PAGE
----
Synthesise Ideas

Categorise and Summarise Ideas

What can a teacher do after students write a lot of notes? How can the teacher help students deepen their inquiry if most notes talk about similar ideas? To cope with this problem, teachers can:

  • ask students to categorise ideas, i.e. putting similar notes together
  • use classroom discussion (KB talk) and worksheets to help students to synthesise ideas, move forward their inquiry, and ask new questions

choi1

choi2

Use the Referencing Function to Link Ideas

Students usually respond to one note at a time. Can they respond to several notes at the same time? Can they synthesise different ideas and arguments and make the ideas better? To solve this problem, students can make use of referencing, which enables students to:

  • respond to more than one note at a time
  • cite other students’ notes as references to support their own views
  • use the community’s existing ideas as the basis proposing new ideas

references

how-to-make-reference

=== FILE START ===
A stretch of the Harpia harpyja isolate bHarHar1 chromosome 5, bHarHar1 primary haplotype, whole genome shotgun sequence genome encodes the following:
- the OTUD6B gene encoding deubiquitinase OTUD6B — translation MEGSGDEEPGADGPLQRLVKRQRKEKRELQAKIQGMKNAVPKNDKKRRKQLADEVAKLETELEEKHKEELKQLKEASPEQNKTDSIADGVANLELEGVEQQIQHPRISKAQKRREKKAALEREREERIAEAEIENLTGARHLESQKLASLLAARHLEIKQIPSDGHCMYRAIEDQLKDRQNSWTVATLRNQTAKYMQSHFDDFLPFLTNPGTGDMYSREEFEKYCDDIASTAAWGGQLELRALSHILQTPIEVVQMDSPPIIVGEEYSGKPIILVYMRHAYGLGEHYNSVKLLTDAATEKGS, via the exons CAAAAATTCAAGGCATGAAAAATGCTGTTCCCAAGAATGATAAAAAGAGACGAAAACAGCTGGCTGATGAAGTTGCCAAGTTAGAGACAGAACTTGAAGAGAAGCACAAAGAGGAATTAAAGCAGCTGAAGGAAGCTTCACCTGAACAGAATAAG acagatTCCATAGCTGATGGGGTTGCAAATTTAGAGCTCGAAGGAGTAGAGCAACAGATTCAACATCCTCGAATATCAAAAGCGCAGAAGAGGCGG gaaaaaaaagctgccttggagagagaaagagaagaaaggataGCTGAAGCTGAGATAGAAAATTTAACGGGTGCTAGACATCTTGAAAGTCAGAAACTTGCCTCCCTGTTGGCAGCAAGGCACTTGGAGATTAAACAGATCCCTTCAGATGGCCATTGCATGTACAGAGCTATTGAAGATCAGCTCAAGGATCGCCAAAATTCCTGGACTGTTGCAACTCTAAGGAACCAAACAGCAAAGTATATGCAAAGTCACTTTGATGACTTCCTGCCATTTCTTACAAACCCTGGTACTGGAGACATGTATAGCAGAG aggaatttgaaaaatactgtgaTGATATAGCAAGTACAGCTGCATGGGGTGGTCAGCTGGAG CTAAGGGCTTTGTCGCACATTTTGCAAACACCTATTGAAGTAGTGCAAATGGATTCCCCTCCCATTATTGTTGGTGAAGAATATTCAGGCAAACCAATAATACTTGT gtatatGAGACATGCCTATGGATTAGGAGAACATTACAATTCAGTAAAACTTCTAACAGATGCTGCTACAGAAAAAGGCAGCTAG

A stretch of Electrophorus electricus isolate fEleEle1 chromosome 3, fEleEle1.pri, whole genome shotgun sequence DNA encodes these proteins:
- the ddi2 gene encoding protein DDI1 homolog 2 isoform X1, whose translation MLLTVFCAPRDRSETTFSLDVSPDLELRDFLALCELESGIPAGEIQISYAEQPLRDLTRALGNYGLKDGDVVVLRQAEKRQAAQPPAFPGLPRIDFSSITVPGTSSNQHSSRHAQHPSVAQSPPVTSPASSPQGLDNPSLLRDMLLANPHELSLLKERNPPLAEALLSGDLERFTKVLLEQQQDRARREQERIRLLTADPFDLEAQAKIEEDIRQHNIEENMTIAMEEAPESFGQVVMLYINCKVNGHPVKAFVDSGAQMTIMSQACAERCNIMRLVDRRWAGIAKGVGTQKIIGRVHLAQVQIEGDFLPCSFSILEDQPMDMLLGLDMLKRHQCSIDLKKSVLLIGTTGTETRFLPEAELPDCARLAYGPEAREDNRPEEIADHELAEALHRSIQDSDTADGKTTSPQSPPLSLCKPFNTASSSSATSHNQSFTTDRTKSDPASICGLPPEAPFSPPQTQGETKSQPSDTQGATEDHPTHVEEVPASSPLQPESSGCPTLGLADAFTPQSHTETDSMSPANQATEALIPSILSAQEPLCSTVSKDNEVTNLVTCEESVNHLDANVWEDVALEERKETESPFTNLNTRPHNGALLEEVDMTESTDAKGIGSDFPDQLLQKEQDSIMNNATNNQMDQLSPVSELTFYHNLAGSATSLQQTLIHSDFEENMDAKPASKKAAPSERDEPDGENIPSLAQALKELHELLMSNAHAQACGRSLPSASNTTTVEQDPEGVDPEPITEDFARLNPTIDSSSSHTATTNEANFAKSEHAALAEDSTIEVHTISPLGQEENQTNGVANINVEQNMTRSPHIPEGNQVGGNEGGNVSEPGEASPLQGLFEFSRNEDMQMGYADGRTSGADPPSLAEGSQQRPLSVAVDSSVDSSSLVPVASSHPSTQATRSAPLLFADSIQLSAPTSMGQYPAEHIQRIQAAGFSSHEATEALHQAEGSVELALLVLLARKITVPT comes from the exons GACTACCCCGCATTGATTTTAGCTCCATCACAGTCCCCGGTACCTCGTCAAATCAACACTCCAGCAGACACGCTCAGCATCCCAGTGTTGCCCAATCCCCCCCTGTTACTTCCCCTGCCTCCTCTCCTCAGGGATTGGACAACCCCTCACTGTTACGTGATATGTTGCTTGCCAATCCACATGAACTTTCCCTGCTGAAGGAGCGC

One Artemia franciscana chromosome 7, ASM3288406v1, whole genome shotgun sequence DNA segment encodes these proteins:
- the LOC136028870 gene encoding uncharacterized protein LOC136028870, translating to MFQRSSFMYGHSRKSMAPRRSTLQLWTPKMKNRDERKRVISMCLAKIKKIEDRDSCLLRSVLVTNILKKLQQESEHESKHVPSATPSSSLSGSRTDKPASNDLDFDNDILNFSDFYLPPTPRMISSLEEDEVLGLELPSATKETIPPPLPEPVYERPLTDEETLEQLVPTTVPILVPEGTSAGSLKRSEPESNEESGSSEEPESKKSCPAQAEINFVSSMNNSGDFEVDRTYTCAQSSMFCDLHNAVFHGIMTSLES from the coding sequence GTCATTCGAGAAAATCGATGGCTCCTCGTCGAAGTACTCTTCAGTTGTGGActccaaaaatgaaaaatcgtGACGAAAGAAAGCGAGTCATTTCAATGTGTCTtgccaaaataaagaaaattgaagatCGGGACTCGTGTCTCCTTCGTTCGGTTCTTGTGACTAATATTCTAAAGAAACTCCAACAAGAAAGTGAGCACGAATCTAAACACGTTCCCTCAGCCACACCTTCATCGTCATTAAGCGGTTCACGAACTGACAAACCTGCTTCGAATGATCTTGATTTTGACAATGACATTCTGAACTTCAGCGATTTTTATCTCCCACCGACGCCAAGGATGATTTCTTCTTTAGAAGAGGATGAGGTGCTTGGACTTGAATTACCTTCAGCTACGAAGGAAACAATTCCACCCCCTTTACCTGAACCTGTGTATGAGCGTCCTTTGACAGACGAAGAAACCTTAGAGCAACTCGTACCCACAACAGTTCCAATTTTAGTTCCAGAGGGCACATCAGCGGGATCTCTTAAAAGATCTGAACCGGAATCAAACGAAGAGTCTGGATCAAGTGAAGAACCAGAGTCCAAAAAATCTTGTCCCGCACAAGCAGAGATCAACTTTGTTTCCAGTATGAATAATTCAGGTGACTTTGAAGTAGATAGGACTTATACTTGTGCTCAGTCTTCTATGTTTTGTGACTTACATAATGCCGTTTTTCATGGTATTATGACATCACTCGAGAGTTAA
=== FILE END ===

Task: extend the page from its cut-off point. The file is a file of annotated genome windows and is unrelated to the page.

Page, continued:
Create Rise-Above notes

Similar to referencing, the rise-above function enables students to:

  • wrap up the discussion by writing a summary
  • write a new idea that “rises above” the previous thinking, hence leading to a new direction for discussion
  • store the relevant notes in a collection

Caution: The notes in the Rise-Above folder will disappear visually from the view after you have created a rise-above note; they are then accessible only from within the rise-above note.

rise-above

As Students to “Manage” a View

Entrusting students the responsibility of view maintenance not only enhance student agency, but also helps students to master the skills of organising and synthesising ideas. In view maintenance, students may

  • categorise ideas and arrange relevant clusters of notes under meaningful subtitles
  • supply other relevant resources to support and stimulate discussions, e.g. they may attach reference readings, post photos and provide links to useful websites
  • write summary notes

view-maintenance